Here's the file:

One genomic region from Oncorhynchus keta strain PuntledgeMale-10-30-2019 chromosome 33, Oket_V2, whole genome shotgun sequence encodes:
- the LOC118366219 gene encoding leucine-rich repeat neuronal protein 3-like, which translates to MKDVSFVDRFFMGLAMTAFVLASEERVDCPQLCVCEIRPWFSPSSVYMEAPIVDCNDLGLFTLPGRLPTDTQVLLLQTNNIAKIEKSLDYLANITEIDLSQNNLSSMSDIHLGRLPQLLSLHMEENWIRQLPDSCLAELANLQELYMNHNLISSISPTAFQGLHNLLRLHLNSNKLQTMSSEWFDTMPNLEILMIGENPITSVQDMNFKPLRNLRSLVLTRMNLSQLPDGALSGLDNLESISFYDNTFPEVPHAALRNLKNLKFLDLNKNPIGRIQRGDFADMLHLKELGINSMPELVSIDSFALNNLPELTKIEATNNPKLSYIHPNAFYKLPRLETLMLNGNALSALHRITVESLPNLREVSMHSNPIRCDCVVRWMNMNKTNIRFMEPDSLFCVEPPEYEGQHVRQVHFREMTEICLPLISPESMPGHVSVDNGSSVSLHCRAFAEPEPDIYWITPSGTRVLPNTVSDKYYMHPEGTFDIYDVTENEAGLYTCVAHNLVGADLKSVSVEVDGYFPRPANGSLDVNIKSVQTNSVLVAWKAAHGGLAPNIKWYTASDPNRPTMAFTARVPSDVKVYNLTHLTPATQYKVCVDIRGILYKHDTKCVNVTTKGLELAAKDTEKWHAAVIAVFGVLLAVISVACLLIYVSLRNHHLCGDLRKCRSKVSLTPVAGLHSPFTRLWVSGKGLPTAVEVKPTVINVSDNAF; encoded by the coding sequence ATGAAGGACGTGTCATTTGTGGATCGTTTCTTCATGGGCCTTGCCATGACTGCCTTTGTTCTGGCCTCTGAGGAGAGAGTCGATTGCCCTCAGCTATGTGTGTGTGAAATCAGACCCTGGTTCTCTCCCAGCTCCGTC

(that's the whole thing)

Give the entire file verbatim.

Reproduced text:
One genomic region from Oncorhynchus keta strain PuntledgeMale-10-30-2019 chromosome 33, Oket_V2, whole genome shotgun sequence encodes:
- the LOC118366219 gene encoding leucine-rich repeat neuronal protein 3-like, which translates to MKDVSFVDRFFMGLAMTAFVLASEERVDCPQLCVCEIRPWFSPSSVYMEAPIVDCNDLGLFTLPGRLPTDTQVLLLQTNNIAKIEKSLDYLANITEIDLSQNNLSSMSDIHLGRLPQLLSLHMEENWIRQLPDSCLAELANLQELYMNHNLISSISPTAFQGLHNLLRLHLNSNKLQTMSSEWFDTMPNLEILMIGENPITSVQDMNFKPLRNLRSLVLTRMNLSQLPDGALSGLDNLESISFYDNTFPEVPHAALRNLKNLKFLDLNKNPIGRIQRGDFADMLHLKELGINSMPELVSIDSFALNNLPELTKIEATNNPKLSYIHPNAFYKLPRLETLMLNGNALSALHRITVESLPNLREVSMHSNPIRCDCVVRWMNMNKTNIRFMEPDSLFCVEPPEYEGQHVRQVHFREMTEICLPLISPESMPGHVSVDNGSSVSLHCRAFAEPEPDIYWITPSGTRVLPNTVSDKYYMHPEGTFDIYDVTENEAGLYTCVAHNLVGADLKSVSVEVDGYFPRPANGSLDVNIKSVQTNSVLVAWKAAHGGLAPNIKWYTASDPNRPTMAFTARVPSDVKVYNLTHLTPATQYKVCVDIRGILYKHDTKCVNVTTKGLELAAKDTEKWHAAVIAVFGVLLAVISVACLLIYVSLRNHHLCGDLRKCRSKVSLTPVAGLHSPFTRLWVSGKGLPTAVEVKPTVINVSDNAF; encoded by the coding sequence ATGAAGGACGTGTCATTTGTGGATCGTTTCTTCATGGGCCTTGCCATGACTGCCTTTGTTCTGGCCTCTGAGGAGAGAGTCGATTGCCCTCAGCTATGTGTGTGTGAAATCAGACCCTGGTTCTCTCCCAGCTCCGTC